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Shadow Ops: Breach Zone

Shadow Ops: Breach Zone

4.1 7
by Myke Cole

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The Great Reawakening did not come quietly. Across the country and in every nation, people began “coming up Latent,” developing terrifying powers—summoning storms, raising the dead, and setting everything they touch ablaze. Those who Manifest must choose: become a sheepdog who protects the flock or a wolf who devours it…

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Shadow Ops: Breach Zone 4.1 out of 5 based on 0 ratings. 7 reviews.
Talekyn More than 1 year ago
If this is in fact the conclusion of the Shadow Ops series, it's a satisfying one. Alternating between the present and six years in the past, Cole gives us a complete story that builds on the previous two installments while satisfying our curiosity about how the world got to be the way it is. The action starts fast, with Scylla's invasion of lower Manhattan, and is pretty much balls-to-the-wall for the rest of the book. Even the "quiet" moments carry a level of tension that you can feel is just a minor respite; our focal characters get no rest. The battle scenes are written with a fantastic eye to detail that I think only someone who has really been in combat can capture. Cole is not afraid to take on the issue of collateral damage and the civilian human cost of military action occurring in New York City. Flashbacks are not a new story-telling device by any means, but the way they are employed in service to a narrative has changed since, I think, the advent of the tv series LOST. Gone are the "one flashback explains it all;" equally as rare, it seems, are the "framing device" stories where most of the novel is flashback. We now get flashbacks of varying detail interspersed with the current story, flashbacks triggered at key moments by something a character says, does, sees or feels. Not every author who attempts this type of intertwined narrative pulls it off, but Myke Cole has a pretty solid grasp on it. The "Six Years Later" chapters come at appropriate moments, when the reader needs a break in the action even if the characters aren't getting one or when the author needs to back off on the rising tension a little. Lt. Col. Jan Thorssen, call-sign Harlequin, has been a supporting character in the previous two books and takes center stage in this concluding volume in both the present-day and flashback portions. A large part of what I love about this book is the focus on a character we've gotten to know a little bit but who we knew had a history worth exploring. If the author was going to again shift the focal character (CP centered on Oscar Britton, FF on Alan Bookbinder), at least it was not to another character we've never seen. The fact that Harlequin has links to all of the major and minor players in the saga thus far makes him the perfect POV for the wrap-up of the story. What didn't work for me in was the time spent with Bookbinder on a Coast Guard cutter. Yes, the scenes were exciting in and of themselves, but they felt like those two story arcs on LOST where main characters are pulled out of the main action to take part in a separate story arc that ultimately goes nowhere. I completely understand Cole wanting to show us the Coast Guard's reaction to the Breach, and the aquatic gnomes and whale-like thingie are great action-oriented foes. Every time the action cut away to the water, I found myself thinking "this is just because he needs to keep Bookbinder out of the main action longer, but feels like he has to show us where the man is." As opposed to Oscar Britton's absence, which is neatly explained away in a couple of sentences early in the book and only brought up again when Britton's participation is necessary. Britton's absence is a compelling subplot mystery, Bookbinder's absence is an overly-long side-story. (That being said, had Cole released the Bookbinder-on-the-water material as a separate ebook novella, I'd have been all over it. Really great action sequences and character-building moments.)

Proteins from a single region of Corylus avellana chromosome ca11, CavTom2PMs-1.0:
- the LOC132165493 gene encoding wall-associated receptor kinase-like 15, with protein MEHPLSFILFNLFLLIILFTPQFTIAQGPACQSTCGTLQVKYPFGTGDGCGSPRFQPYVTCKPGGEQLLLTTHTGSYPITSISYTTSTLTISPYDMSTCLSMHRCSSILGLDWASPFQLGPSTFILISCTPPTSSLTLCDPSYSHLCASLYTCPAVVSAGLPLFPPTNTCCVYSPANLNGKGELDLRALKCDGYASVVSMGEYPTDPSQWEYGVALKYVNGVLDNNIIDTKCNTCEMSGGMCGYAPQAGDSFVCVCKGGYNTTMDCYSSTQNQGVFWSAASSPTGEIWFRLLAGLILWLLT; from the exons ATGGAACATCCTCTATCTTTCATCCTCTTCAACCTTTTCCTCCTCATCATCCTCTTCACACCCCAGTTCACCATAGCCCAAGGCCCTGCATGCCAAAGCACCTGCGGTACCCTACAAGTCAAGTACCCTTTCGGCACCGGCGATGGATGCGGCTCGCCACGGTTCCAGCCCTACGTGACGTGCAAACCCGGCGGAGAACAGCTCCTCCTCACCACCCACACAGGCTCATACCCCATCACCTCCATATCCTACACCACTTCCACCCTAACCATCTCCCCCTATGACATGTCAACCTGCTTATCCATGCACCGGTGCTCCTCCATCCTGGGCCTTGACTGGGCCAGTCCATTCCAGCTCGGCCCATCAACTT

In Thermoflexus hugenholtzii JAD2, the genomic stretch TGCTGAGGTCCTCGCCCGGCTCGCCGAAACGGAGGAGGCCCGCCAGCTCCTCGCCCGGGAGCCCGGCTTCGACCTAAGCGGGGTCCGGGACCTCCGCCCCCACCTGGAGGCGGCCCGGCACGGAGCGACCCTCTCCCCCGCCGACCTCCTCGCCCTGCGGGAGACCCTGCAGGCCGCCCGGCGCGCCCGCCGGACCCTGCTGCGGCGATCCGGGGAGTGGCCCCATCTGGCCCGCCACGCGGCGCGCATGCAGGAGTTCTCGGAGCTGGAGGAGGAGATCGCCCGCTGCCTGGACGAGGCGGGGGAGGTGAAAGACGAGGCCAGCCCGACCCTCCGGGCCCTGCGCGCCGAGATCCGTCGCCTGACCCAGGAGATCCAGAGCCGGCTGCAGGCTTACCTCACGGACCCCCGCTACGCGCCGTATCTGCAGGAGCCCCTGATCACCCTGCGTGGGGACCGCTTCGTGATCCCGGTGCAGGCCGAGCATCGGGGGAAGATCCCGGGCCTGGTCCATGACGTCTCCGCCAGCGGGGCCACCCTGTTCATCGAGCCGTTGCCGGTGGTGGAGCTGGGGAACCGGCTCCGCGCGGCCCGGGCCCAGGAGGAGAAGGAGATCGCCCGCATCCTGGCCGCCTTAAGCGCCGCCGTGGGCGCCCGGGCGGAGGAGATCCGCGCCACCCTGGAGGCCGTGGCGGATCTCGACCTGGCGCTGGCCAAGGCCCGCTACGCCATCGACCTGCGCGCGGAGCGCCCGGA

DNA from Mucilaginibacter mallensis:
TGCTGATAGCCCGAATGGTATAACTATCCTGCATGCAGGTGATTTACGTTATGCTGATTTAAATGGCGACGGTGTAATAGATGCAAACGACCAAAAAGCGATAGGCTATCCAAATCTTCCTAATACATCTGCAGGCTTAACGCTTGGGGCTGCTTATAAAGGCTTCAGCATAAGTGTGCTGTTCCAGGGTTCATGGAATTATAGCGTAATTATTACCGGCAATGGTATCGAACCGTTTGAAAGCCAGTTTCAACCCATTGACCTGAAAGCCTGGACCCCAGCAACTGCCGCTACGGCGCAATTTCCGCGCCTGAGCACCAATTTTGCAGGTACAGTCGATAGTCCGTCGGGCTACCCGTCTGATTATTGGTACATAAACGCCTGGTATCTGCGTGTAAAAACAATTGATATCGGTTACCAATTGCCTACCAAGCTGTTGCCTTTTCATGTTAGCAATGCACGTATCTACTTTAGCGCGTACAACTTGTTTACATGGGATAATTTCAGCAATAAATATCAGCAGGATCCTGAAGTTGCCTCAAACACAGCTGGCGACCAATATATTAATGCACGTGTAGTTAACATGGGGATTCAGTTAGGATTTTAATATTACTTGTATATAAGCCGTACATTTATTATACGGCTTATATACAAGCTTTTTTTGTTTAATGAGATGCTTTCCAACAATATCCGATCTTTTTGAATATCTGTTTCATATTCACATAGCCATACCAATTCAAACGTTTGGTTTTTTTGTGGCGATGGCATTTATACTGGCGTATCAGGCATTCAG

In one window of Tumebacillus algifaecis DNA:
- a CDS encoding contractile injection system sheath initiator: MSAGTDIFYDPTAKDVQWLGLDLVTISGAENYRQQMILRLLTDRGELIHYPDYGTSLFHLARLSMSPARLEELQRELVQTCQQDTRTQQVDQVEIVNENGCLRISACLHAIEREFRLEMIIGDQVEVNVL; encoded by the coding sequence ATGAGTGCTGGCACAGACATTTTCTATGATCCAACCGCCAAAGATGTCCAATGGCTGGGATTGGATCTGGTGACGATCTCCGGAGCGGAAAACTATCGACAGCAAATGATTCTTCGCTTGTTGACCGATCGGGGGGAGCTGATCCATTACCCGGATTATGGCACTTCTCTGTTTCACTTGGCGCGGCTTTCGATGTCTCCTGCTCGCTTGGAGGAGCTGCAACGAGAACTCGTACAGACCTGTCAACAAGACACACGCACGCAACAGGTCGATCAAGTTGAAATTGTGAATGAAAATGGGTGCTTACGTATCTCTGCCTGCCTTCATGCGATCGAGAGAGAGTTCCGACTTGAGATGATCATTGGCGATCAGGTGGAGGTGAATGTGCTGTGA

Brogue_The_Rogue More than 1 year ago
A much, much better book than it's predecessors. It has a very satisfying ending and does a great job of rounding out the characters you care about. Sadly, the flaws with Oscar Britton are still prominent in all of his scenes, but he's less prevalent throughout this book than the first two. Overall, the series has a wonderful story, interesting setting, and very pleasing ending, with the only real flaw being...Oscar Britton and everything he does.
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He dashed after her. "Oh darn. Looks like you beat me."